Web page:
This morning a friend and I caught up with others from the Redcliffe Aeroclub, and three aircraft with eager passengers flew into Brisbane international airport to welcome the arrival of the Airbus A380. Photos are in the Gallery.
A reasonable crowd accumulated at the airport and the media had a significant presence, as this was not only the first A380 to arrive in Australia, but the first to land anywhere in the southern hemisphere. A humble yet historic moment.
Yet most people just wanted to see the 'really big plane' which in the flesh only has a little more 'presence' than a Boeing 747, yet what most managed to miss is that this Aircraft represents a whole lot more than advancement in aerospace technology.
The A380 is a visible sign of the struggle and decline of the US as the primary economic global power and the gradual rise of Europe. This annoys the stuffings out of many commentators in the US, and they've been rather vocal about it. The USD being less valuable than the Euro was embarrassing enough.
Outgoing Federal Reserve Chairman Alan Greenspan warns that investors in the U.S. economy may be less willing to buy U.S. securities and government bonds. That in turn could have an upward effect on U.S. interest rates affecting everything from home-buying and car-buying to monthly credit card bills.
In the past, sales of Boeing aircraft kept a healthy stream of export dollars flowing into the US economy. Now, each time and airline purchases an A380, $218 million goes elsewhere. Currently 159 A380's have been ordered with options on another 70, this is before any have been put into service. 2003 was the first time Airbus sold more aircraft than Boeing, and that's expected to be the case this year also.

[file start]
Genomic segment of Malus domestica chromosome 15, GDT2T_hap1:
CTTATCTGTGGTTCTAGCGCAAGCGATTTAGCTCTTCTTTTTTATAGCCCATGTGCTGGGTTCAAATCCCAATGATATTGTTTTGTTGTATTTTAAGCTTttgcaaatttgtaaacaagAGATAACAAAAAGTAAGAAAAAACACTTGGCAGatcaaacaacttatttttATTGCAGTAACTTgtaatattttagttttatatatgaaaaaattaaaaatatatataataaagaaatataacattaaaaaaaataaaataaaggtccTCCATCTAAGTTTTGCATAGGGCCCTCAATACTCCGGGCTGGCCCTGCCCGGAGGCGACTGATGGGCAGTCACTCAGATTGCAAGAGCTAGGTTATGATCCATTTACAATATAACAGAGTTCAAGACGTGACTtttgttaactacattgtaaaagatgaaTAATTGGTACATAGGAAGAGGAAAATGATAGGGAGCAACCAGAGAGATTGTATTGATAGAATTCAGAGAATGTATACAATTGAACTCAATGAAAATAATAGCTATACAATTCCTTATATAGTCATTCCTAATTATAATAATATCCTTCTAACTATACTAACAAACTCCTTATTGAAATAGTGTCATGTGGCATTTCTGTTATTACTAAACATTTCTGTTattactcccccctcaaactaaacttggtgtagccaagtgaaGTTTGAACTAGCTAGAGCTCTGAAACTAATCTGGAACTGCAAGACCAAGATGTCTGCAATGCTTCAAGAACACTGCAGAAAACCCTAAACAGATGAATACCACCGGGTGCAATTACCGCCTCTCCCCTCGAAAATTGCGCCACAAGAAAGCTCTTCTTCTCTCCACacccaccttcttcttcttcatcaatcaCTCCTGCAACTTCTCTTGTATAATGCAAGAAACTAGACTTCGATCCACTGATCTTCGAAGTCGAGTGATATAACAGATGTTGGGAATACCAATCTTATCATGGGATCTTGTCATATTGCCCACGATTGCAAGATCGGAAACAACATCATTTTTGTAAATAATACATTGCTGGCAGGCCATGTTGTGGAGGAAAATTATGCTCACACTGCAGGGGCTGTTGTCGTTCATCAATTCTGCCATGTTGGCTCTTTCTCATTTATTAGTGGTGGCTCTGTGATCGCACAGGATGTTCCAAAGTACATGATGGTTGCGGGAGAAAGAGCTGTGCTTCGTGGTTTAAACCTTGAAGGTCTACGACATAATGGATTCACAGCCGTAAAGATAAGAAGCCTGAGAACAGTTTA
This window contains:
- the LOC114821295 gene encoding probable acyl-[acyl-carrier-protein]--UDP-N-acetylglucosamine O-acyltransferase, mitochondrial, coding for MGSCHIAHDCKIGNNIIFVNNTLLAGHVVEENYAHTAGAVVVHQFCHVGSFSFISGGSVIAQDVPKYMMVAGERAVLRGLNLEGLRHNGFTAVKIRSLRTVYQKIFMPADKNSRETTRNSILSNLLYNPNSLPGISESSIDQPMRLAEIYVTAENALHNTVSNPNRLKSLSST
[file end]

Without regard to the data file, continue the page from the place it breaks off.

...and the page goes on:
From an airlines perspective, the A380 can enable them to cut operating costs by as much as 20 percent, while providing passengers with more room and comfort.
The US economy used to also benefit significantly from fighter aircraft sales to Europe. Fighter aircraft across Europe are now more likely to be home grown.
The old American attitude of "if it's good for the US, then it's good for the rest of the world" has long been resented by much of the rest of the world. The difference in today's environment is that the EU is slowly becoming a more powerful economic force than the US, but not without vigorous complaints, FUDing and barefaced rudeness from Uncle Sam.
More commercial satellites are launched by Europe than the US also. A curious fact.
The history of the Airbus A380 is yet to play out, and harkens back to the early days when European (British & French) jet airliners were dominant, but what is already evident is that the US despise it, and the rest of the world see it as a veiled sign of change.